Eating a healthy, balanced diet is one of the most important things you can do to protect your health. It protects you against many chronic noncommunicable diseases (NCDs).
NCDs are diseases of long duration and generally slow progression. The four main types of NCDs are cardiovascular diseases (like heart attacks and stroke), cancer, chronic respiratory diseases (such as chronic obstructed pulmonary disease and asthma) and diabetes.
Serving Size vs. Portion Size
Many people don’t know what a healthy portion is. Portion size is the amount of food or drinks you actually consume in one sitting. A serving size is a measured amount of food — 1 cup, 1 slice, 1 bag, etc. — intended to be eaten at one time.
Restaurants offer extras like bread, chips and other appetizers that add extra calories, sodium, and fat but lack any nutritional benefit. Some meals have portions that are enough for two or more people.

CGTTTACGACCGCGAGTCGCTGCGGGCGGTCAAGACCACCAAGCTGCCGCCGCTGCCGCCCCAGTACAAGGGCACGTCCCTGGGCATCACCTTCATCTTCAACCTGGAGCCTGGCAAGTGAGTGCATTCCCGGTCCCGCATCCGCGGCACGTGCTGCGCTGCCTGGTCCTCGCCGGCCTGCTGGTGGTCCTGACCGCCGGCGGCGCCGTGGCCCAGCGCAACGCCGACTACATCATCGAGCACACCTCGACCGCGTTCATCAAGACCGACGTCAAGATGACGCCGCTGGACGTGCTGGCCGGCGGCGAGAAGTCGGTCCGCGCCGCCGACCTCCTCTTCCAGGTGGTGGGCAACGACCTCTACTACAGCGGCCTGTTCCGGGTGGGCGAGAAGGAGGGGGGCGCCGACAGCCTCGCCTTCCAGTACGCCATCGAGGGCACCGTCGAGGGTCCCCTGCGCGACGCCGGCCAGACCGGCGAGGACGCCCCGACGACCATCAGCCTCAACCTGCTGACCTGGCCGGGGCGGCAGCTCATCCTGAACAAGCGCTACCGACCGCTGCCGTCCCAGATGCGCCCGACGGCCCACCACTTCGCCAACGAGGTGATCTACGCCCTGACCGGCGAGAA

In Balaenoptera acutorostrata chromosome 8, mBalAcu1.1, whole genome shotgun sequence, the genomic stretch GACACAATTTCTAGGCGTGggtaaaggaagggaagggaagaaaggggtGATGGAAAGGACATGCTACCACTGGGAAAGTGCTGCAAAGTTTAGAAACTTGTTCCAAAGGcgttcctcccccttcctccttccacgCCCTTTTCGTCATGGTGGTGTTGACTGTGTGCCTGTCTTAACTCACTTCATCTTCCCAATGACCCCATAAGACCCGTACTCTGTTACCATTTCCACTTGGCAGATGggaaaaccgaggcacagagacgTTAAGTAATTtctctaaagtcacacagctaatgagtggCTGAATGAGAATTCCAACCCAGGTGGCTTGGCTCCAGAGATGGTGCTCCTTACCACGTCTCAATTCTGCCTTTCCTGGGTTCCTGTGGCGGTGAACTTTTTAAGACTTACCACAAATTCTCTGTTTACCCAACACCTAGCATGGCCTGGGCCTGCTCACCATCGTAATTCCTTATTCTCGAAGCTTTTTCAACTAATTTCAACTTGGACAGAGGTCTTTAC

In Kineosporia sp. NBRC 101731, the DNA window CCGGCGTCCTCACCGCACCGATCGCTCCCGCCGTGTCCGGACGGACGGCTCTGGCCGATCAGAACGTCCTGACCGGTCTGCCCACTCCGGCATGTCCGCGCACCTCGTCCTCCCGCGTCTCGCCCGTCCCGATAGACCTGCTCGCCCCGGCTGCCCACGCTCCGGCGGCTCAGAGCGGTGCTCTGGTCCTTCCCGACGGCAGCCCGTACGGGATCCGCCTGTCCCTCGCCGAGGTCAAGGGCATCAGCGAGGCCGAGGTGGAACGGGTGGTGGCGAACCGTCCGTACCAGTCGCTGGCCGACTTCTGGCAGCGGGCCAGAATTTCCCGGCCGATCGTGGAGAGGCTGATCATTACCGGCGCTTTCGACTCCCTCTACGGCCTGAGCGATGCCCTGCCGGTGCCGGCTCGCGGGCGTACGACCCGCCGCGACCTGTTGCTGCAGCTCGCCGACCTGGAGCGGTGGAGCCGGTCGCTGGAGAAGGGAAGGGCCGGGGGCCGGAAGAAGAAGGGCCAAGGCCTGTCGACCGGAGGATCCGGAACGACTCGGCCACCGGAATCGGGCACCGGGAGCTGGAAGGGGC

Many convenience foods and drinks are priced lower but packaged in larger sizes to sell more. To control the portion size offer the proper “serving” to each member of the family, then put the extra food away. Save leftovers for another meal.
When dining out, skip the appetizers and split a large salad or main dish with a friend. When ordering takeout at home, eat one slice of pizza instead of two, and order a small instead of a medium to split among the family so the pieces are smaller.
Don’t eat while watching TV or a movie or when you’re on the computer. Measure out snacks into appropriate portion sizes Using a food diary can help you pay closer attention to what you’re eating, how much and how often. Tracking your calories helps you monitor your weight.
Eat more Vegetables and Fruits
A recently published WHO/FAO report recommends a minimum of 400g of fruit and vegetables per day (excluding potatoes and other starchy tubers) for the prevention of chronic diseases such as heart disease, cancer, diabetes, and obesity, as well as for the prevention and alleviation of several micronutrient deficiencies.
Approximately 1.7 million (2.8%) of deaths worldwide are attributable to low fruit and vegetable consumption.